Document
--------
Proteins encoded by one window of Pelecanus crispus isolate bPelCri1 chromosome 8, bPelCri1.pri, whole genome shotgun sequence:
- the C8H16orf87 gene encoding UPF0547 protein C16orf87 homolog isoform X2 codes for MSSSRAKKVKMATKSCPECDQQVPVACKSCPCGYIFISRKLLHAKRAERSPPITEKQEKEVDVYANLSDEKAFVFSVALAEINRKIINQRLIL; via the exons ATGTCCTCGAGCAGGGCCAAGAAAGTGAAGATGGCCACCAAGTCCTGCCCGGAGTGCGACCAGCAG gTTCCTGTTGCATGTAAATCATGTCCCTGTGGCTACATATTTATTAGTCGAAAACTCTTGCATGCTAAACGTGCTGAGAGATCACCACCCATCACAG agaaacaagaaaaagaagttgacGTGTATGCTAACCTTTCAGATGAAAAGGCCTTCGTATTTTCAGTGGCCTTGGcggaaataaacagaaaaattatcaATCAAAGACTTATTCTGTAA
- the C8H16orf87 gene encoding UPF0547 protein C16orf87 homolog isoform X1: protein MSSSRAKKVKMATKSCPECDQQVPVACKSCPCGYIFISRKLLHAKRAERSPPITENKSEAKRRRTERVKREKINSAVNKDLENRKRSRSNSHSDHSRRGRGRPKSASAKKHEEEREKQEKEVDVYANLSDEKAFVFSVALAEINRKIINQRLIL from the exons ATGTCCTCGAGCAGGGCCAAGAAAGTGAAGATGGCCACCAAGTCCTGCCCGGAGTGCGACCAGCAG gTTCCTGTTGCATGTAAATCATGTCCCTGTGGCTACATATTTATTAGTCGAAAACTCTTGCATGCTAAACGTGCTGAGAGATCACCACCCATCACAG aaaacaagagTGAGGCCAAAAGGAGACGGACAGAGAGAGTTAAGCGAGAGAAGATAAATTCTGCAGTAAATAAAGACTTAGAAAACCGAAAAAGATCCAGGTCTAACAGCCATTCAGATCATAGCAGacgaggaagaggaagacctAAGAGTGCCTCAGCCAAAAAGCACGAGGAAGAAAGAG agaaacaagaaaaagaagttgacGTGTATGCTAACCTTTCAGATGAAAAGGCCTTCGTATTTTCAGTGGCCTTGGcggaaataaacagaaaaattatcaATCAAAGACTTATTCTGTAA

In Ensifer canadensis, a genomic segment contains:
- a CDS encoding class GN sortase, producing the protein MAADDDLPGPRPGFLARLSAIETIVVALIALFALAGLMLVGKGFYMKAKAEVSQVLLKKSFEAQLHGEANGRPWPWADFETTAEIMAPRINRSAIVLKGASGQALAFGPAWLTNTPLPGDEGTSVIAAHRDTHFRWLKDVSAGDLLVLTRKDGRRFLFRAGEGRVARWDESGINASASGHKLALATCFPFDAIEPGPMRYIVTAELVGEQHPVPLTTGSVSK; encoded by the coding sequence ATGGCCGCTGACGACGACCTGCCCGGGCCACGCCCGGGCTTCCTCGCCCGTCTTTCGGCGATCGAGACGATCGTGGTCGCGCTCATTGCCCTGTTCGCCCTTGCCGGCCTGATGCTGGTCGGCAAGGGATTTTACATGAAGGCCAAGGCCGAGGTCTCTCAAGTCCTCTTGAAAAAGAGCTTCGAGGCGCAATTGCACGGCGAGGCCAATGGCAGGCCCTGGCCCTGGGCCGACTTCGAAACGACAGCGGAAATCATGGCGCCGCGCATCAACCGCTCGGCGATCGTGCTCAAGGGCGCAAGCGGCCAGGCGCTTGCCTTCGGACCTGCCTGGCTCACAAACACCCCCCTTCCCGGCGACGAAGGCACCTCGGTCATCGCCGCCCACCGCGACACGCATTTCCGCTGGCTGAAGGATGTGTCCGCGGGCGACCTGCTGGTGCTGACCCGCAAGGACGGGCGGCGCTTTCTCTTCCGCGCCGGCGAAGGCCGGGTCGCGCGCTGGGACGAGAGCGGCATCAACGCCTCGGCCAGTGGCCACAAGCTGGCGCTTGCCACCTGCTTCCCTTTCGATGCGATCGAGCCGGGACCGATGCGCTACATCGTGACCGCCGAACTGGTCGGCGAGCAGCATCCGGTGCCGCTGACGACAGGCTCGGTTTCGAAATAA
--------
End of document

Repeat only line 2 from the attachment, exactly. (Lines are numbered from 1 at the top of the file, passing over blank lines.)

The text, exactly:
- the C8H16orf87 gene encoding UPF0547 protein C16orf87 homolog isoform X2 codes for MSSSRAKKVKMATKSCPECDQQVPVACKSCPCGYIFISRKLLHAKRAERSPPITEKQEKEVDVYANLSDEKAFVFSVALAEINRKIINQRLIL; via the exons ATGTCCTCGAGCAGGGCCAAGAAAGTGAAGATGGCCACCAAGTCCTGCCCGGAGTGCGACCAGCAG gTTCCTGTTGCATGTAAATCATGTCCCTGTGGCTACATATTTATTAGTCGAAAACTCTTGCATGCTAAACGTGCTGAGAGATCACCACCCATCACAG agaaacaagaaaaagaagttgacGTGTATGCTAACCTTTCAGATGAAAAGGCCTTCGTATTTTCAGTGGCCTTGGcggaaataaacagaaaaattatcaATCAAAGACTTATTCTGTAA